Fundus Fluorescein Angiography

FFA can be used to analyze the retinal perfusion status and NV following RVO.60,93 The characteristic findings include delayed filling of the occluded retinal vein and capillary nonperfusion. Intraretinal hemorrhages can result in dye blockage, and late leakage may occur due to ME or retinal NV.

For CRVO, ischemia is described when there are more than 10 disc areas of nonperfusion.61 Eyes with ischemic CRVO are more likely to have anterior and posterior segment NV.94 With the diffusion of ultra-widefield angiography, retinal ischemic index (% of the area of capillary nonperfusion in the artero-venous phase/total retinal area) has been progressively used to assess the extent of retinal nonperfusion. Eyes with an ischemic index >45% were in fact more likely to develop any ocular NV.95

Leakage index is another useful parameter that has been recently studied in ultra-widefield fluorescein angiography. It is defined as the ratio of the leakage area to the total area and has been significantly correlated with the severity of cystoid ME.96

For BRVO, studies have used modified criteria considering a retinal nonperfusion of ≥5 disc-diameters (DD) as a guide for stratifying NV risk in ischemic BRVO.97,98 In fact, 36% of eyes with an area of nonperfusion of at least 5 DD had NV. A recent study using ultra-widefield FFA showed a wide variability (5 DD–354 DD) of ischemic retinal territory that led to NV elsewhere development over a period of 2 years.99 Therefore, periodic FFA may be performed to monitor the track of potential emerging NV elsewhere in patients with ischemic BRVO. Microaneurysms are best detected by means of FFA, although leakage can prevent the detection of some.100 Microaneurysms are associated with persistent and often refractory ME.101–103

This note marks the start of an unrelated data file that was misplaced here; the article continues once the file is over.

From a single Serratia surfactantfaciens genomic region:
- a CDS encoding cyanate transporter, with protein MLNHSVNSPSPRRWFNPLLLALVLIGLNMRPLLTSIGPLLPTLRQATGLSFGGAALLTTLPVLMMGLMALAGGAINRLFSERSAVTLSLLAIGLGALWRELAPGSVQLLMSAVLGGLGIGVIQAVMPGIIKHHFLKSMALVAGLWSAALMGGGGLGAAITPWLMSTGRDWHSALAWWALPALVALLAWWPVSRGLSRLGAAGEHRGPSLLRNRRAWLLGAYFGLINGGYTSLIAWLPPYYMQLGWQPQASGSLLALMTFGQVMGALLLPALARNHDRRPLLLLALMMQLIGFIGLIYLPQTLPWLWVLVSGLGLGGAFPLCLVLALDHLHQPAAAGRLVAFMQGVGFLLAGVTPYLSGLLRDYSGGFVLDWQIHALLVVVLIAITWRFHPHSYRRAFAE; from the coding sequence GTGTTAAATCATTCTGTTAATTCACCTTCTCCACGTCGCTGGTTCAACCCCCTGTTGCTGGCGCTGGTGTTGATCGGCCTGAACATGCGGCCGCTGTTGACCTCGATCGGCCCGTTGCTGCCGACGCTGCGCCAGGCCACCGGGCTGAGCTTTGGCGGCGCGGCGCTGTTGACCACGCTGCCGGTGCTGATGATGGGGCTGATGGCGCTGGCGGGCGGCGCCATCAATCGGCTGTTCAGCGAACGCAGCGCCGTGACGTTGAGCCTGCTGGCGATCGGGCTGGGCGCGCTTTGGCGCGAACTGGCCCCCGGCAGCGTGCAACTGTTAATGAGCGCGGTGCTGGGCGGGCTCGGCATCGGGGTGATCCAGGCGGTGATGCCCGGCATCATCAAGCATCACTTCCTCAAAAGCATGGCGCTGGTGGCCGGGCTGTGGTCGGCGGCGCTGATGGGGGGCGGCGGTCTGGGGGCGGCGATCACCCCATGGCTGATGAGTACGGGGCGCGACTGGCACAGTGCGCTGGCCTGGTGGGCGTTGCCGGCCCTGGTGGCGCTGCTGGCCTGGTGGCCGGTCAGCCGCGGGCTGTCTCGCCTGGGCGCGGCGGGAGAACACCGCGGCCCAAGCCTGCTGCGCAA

To date, most of the data present in the literature derive from collaborative studies carried out in the United States before the introduction of anti-VEGF. Results from these studies may occasionally differ due to different inclusion and classification criteria.

Visual Acuity

A recent systematic review of the literature reported that VA is generally poor at baseline (<20/40) in CRVO and tends to slightly decrease over time without treatment.104

The CVOS group revealed that baseline VA is a strong predictor of VA for CRVO at 3 years. Eyes with a VA >20/40 generally maintain a comparable vision, those with poor vision (20/200 or worse) have the worst functional outcomes, whereas patients with an intermediate baseline VA (20/50–20/100) show more variable outcomes.105

Moreover, Hayreh et al106 found that visual outcome is strongly dependent on the extent of retinal capillary nonperfusion.

For what concerns BRVO, a systematic review conducted in 2010107 found that baseline VA ranged from 20/40 to <20/200. Spontaneous partial recovery has been reported, but an improvement beyond 20/40 Snellen is uncommon.107 Similar data were reported by the Branch Vein Occlusion Study (BVOS) group at 3 years.108